IT security routines that won’t break the budget
By Maria Korolov
Just because your community bank isn’t one of the giants of the financial industry doesn’t mean it’s off the target list of today’s proliferating cybercriminals. But that doesn’t mean that community banks with limited resources have to go out and start spending large sums of money on IT and data security, experts agree.
“Focus on getting basic security practices solid before adopting the next shiny gadget that promises better security,” advises Phil VanMeerhaeghe, an IT security expert with Kansas City–based 10-D Security Inc. in Lexena, Kan. “Too many times we see institutions spending a lot of money and effort on complex security wiz-bangs while the most elementary security practices are not followed.”
1. Maintain software and equipment. Consistently adhering to strong but basic routines for password protocols and software and equipment security maintenance routines can go a long way to deterring most opportunistic cyberattacks, suggests Raj Patel, a security expert with Plante & Moran LLC, a consulting firm in Southfield, Mich.
One straightforward but important security step is to enforce strong passwords (that are regularly changed) and second-level authentication measures bankwide, particularly for high-risk transactions for the biggest customers, Patel says. “Right now, with most banking systems you can do whatever you want once you log in,” Patel says. That’s simply not enough password security, he says.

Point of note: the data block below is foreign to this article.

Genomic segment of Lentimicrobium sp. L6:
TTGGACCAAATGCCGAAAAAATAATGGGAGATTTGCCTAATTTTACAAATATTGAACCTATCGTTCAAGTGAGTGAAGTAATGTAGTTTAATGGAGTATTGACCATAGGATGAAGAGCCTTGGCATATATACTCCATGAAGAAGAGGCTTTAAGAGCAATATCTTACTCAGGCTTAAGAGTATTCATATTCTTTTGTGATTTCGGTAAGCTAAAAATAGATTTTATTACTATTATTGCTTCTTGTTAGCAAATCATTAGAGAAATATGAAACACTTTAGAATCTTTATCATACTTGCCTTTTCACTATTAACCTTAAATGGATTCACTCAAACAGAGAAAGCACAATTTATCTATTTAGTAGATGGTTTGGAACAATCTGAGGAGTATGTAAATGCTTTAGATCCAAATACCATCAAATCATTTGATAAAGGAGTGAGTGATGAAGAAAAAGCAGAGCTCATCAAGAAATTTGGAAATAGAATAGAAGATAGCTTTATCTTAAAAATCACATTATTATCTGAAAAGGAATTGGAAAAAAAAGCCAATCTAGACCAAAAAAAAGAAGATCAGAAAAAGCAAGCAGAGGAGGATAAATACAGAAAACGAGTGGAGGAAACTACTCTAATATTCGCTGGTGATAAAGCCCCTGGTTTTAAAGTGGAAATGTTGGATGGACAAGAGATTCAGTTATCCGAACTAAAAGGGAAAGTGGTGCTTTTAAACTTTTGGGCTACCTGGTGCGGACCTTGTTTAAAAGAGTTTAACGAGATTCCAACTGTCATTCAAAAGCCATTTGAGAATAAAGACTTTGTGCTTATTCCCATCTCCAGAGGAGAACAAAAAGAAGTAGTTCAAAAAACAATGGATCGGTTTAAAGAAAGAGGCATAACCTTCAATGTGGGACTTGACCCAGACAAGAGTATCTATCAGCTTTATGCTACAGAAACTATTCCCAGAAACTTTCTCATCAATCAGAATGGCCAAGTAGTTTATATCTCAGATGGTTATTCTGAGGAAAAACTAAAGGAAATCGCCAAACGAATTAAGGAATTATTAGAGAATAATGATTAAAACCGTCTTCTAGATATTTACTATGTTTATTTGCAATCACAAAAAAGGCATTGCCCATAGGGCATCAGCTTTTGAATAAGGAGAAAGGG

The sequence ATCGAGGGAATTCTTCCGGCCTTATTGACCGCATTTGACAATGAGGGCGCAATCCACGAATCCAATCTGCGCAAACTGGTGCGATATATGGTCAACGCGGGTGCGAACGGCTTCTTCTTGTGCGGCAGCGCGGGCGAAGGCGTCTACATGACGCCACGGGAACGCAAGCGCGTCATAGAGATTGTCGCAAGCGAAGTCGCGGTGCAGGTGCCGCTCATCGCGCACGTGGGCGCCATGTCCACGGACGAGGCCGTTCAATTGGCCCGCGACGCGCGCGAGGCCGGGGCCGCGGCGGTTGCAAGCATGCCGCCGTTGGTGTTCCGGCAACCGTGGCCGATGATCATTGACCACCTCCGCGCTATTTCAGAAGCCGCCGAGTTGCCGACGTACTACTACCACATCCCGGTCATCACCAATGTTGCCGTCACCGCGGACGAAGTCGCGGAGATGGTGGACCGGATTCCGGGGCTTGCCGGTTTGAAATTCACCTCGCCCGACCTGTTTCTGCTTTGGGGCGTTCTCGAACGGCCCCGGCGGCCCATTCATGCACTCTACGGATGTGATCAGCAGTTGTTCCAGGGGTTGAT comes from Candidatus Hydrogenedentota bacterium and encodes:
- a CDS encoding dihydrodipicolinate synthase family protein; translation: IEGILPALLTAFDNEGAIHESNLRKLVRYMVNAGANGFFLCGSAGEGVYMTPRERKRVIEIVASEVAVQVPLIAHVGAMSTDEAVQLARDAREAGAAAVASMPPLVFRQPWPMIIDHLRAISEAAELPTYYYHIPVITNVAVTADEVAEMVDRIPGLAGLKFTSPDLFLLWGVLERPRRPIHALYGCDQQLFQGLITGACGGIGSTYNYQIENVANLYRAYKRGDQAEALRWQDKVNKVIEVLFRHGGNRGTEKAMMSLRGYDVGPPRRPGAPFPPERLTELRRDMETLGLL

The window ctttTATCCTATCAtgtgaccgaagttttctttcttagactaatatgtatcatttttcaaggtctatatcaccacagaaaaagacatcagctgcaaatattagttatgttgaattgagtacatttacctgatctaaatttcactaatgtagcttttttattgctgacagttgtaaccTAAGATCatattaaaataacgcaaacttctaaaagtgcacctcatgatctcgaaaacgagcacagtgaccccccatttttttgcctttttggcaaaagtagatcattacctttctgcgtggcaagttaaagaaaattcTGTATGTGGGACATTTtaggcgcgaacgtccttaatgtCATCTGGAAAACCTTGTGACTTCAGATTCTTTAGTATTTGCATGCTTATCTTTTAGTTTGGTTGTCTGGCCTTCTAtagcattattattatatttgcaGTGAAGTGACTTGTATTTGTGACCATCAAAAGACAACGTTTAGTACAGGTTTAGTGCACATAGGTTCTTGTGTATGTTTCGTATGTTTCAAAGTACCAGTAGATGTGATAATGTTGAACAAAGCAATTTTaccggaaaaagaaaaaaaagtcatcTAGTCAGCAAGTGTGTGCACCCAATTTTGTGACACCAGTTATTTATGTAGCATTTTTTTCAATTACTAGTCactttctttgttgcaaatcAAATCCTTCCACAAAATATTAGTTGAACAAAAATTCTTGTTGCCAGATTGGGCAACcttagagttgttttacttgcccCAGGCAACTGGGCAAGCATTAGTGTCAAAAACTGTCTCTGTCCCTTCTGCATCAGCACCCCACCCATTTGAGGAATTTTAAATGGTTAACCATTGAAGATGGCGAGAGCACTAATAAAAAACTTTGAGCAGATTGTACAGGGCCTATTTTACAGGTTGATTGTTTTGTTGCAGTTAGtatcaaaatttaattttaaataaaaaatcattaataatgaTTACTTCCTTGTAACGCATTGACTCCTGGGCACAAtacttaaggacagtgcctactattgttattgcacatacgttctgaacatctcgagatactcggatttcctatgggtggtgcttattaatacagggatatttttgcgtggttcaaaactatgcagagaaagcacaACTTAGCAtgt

Ensuring that IT departments and their vendors install all software patches quickly after patches are released is another important ongoing prevention step that can’t become lax. Continually and routinely installing software patches in a timely way, especially for notoriously targeted Adobe and Java software, as virus-detection software website browser plug-ins, can thwart many security threats. Outdated equipment can also create security vulnerabilities, so following a necessary schedule of software and equipment replacement is important as well.
While continually maintaining software patches and frequent maintenance schedules can be time consuming and a hassle for IT staff, the process shouldn’t cost community banks more money beyond their current staff and maintenance routines. Banks that use a content management system, such as Drupal or WordPress, for their websites also have another option—they can set up an automated patch process, according to Verizon’s 2014 Data Breach Investigations Report.
“If you manage [software] yourself, put it on a schedule or automate it,” advises Wade Baker, the lead author of the Verizon report. “If you outsource that functionality, you’ve got to make sure, very sure, that it’s in the contract that the vendor will do that, and check to ensure that they do.”
2. Lock down your website. According to Verizon’s data breach report, website attacks accounted for 27 percent of all security incidents in the financial services industry, compared with 6 percent for incidents in all other industries. The ratio is even higher for community banks, according to the report.
The next biggest attack activity was denial of service attacks in the financial services industry—so far aimed mostly at the biggest banks—which accounted for 26 percent of all incidents. For all other industries denial of service attacks represented 3 percent of their cyberattacks.
“Denial of service attacks are up,” points out Joe Schumacher, security constant at Neohapsis Inc., a mobile and cloud security vendor in Chicago. “Folks try to hold a bank’s website for ransom. Banks can look at leveraging Web application firewalls or a content delivery network, such as Akamai or CloudFlare, to help mitigate or absorb some of the bandwidth the bank is facing.”